From the first nucleotide just after ZNF497 to the first nucleotide just before A1BG are 858 nucleotides. The core promoter on this side of A1BG extends from approximately 824 to the possible transcription start site at nucleotide number 858.

The computer programs have detected no CArG boxes between ZNF497 and A1BG in the core promoter.

Proximal promoter CArGsEdit

The proximal promoter begins about nucleotide number 4210 in the negative direction.

The computer programs have detected no CArG boxes between ZSCAN22 and A1BG in the proximal promoter.

The proximal promoter begins about nucleotide number 708 in the positive direction.

The computer programs have detected no CArG boxes between ZNF497 and A1BG in the proximal promoter.

Distal promoter CArGsEdit

Using an estimate of 2 knts, a distal promoter to A1BG would be expected after nucleotide number 2460.

There is a more general CArG box, 3'-GTAATTTTCC-5', at 3441 from ZSCAN22, or -1019 nts from the TSS of A1BG.

A second more general CArG box, 3'-GTTTTTTTTC-5', at 1399 from ZSCAN22, or -3061 nts from the A1BG TSS may be a CArG box for ZSCAN22 in the positive direction on the negative strand.

If there are any distal CArG boxes between ZN497 and A1BG, they are inside the gene for ZN497 as there are only 858 nts between them.

Transcribed CArG boxesEdit

"Exposure of human HL-525 cells to x-rays was associated with increases in EGRI mRNA levels. Nuclear run-on assays showed that this effect is related at least in part to activation of EGRI gene transcription. Sequences responsive to ionizing radiation-induced signals were determined by deletion analysis of the EGRI promoter. The results demonstrate that x-ray inducibility of the EGRI gene is conferred by a region containing six serum response or CC(A+T-rich)6GG (CArG) motifs. Further analysis confirmed that the region encompassing the three distal or upstream CArG elements is functional in the x-ray response. Moreover, this region conferred x-ray inducibility to a minimal thymidine kinase gene promoter. Taken together, these results indicate that ionizing radiation induces EGRI transcription through CArG elements."[13]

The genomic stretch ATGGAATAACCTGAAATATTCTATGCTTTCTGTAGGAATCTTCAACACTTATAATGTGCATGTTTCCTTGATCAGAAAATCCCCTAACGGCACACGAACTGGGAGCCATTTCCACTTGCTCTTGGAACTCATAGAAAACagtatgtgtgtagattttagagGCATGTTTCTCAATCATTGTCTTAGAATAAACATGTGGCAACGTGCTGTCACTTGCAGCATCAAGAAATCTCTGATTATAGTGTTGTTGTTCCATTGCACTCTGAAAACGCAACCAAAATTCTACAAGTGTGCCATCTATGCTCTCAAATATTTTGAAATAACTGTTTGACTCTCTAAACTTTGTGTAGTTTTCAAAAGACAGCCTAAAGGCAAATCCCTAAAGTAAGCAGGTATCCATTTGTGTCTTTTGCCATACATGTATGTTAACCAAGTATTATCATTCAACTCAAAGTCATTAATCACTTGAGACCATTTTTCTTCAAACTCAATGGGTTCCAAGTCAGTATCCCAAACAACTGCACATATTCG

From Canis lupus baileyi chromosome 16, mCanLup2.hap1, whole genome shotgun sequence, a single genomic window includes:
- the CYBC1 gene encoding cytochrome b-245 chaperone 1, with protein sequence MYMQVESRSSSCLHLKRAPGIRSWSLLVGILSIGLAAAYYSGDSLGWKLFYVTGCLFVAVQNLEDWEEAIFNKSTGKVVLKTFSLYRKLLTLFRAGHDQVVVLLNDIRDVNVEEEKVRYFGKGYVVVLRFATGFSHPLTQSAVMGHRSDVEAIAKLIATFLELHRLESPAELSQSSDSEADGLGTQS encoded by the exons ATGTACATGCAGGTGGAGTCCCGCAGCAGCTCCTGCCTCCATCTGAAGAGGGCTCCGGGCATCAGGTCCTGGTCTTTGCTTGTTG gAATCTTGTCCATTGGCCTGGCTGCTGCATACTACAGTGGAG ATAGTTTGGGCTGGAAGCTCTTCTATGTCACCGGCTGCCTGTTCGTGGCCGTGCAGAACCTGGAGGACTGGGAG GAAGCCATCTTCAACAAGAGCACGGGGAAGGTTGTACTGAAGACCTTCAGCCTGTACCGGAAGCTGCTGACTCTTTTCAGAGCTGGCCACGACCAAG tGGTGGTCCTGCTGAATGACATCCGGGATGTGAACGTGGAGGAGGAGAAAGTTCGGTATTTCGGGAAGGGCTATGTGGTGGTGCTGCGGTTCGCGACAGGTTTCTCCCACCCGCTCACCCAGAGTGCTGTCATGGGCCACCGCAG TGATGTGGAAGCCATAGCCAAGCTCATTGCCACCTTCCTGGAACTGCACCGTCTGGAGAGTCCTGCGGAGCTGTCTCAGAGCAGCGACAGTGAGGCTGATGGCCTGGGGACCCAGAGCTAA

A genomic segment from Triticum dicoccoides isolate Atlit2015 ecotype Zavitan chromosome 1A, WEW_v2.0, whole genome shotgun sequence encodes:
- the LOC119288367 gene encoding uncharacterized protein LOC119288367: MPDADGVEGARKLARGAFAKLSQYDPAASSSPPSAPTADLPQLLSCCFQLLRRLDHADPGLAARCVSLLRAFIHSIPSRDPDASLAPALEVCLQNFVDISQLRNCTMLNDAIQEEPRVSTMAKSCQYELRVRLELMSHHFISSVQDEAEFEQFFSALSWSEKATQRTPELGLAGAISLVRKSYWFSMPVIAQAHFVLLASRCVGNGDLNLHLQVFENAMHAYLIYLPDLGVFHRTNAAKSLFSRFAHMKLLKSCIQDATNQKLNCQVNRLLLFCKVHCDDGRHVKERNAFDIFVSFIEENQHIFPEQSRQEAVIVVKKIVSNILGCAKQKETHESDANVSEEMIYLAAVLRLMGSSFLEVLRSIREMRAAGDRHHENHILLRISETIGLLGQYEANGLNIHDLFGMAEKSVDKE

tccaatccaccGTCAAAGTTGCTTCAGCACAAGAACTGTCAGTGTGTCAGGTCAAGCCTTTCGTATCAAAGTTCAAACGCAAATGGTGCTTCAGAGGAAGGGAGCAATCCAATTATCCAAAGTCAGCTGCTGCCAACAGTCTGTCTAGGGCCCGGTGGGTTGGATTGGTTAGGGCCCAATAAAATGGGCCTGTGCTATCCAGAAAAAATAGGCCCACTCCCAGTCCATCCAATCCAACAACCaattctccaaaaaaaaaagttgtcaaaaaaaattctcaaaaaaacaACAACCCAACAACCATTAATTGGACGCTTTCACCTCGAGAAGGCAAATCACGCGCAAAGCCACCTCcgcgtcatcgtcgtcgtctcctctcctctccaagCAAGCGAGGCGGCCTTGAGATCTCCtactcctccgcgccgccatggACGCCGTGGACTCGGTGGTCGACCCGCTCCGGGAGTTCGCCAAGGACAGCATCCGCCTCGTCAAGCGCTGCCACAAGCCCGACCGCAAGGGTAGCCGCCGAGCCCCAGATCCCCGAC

"Positively acting, rate-limiting regulatory factors that influence tissue-specific expression of the human cardiac α-actin gene in a mouse muscle cell line are shown by in vivo competition and gel mobility-shift assays to bind to upstream regions of its promoter but to neither vector DNA nor a β-globin promoter. Although the two binding regions are distinctly separated, each corresponds to a cis region required for muscle-specific transcriptional stimulation, and each contains a core CC(A+T-rich)6GG sequence (designated CArG box), which is found in the promoter regions of several muscle-associated genes. Each site has an apparently different binding affinity for trans-acting factors, which may explain the different transcriptional stimulation activities of the two cis regions. [The] two CArG box regions are responsible for muscle-specific transcriptional activity of the cardiac α-actin gene through a mechanism that involves their binding of a positive trans-acting factor in muscle cells."[14]